Some notes on the technical features of the 12.5 in 38 ton Rifled Muzzle Loaded gun from 1885, covering the mechanism in the gun carriage and fitted to the platform. The method of building the gun from wrought iron rod and constructing it using concentric coils to pre-stress the inner parts are illustrated in concept – there is no guarantee that the actual machinery used at the time bear any resemblance to that shown in the movie – concepts only. Gun design is covered briefly, concentrating on showing how internal pressure was measured using crusher gauges fitted to test guns. Finally, a method of measuring muzzle velocity is shown, and a hint given for the mathematics needed to calculate velocities at different ranges, which in turn resulted in range tables used for actual firings.
When watching this animation, bear in mind the technology available at the time. No computers , no electronics, rudimentary electrics (wet cell batteries). So measuring time (for muzzle velocity) used the known constant – gravity. Electric motors would be subject to speed variations depending on the state of the batteries. However, the level of mechanical skills were impressive. Machinery capable of finishing to an accuracy of a few thousandths of an inch on rotating masses weighing several tons were available, as were the artisans. Even more impressive was the level of mathematical skills needed to calculate the stresses that would be experienced in a gun, to determine the thickness of the coils, and the actual dimensions to be machined so that outer coils would shrink onto inner coils and so pre-stress them, while at the same time expanding sufficiently so that heated outer coil could be slipped over an inner component. Range tables were calculated laboriously by hand or with primitive calculating machines.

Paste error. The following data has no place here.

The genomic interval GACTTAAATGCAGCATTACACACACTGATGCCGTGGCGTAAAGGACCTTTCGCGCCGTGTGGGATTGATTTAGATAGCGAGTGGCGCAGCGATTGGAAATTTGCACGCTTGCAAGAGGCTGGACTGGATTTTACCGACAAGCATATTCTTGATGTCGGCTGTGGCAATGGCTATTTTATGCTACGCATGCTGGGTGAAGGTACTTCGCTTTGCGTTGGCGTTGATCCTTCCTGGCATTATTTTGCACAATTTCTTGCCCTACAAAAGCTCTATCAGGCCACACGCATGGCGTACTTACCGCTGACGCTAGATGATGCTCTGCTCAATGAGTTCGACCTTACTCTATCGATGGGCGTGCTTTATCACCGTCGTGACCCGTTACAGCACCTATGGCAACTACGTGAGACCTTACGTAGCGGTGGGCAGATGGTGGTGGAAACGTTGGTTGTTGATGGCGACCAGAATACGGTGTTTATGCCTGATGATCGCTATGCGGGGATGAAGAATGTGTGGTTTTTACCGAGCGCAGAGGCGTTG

The other thing to note is that these guns were still using Gunpowder – an explosive. The Mark 1 gun used pebble powder – gunpowder compressed into small cubes in an attempt to slow down the explosion and so reduce the rate of gas generation. The Mark II gun would use Prismatic gunpowder, where the explosive was formed into larger prisms, slowing down the rate of burning still further but also requiring a longer barrel to ensure all the powder was burnt before the shell left the barrel.
This animation was created using Cinema 4D, Quicktime and iMovie.
Music: Modern Situations by Unicorn hHeads
Handbook for the R.M.L 12.5 inch 38-ton Gun, Marks I and II, 1885
Treatise on the Manufacture of Guns and Text-Book of Service Ordnance, 1886
Treatise on the Construction and Manufacture of Ordnance in the British Service, 1877
Hi, I’m Rob, otherwise known as VBBSMYT.
I create the animations on my iMac using Cinema 4D, which I find very intuitive, and allows me to add smoke and flames, and then send the model to my trusty Render farm.
I make my models as accurate as possible through reference books and particularly good drawings. You may have seen my animations of early torpedoes and machine guns on YouTube. I enjoy finding out how things work and it has been fascinating to track the development from the late Victorian period up to World War 1.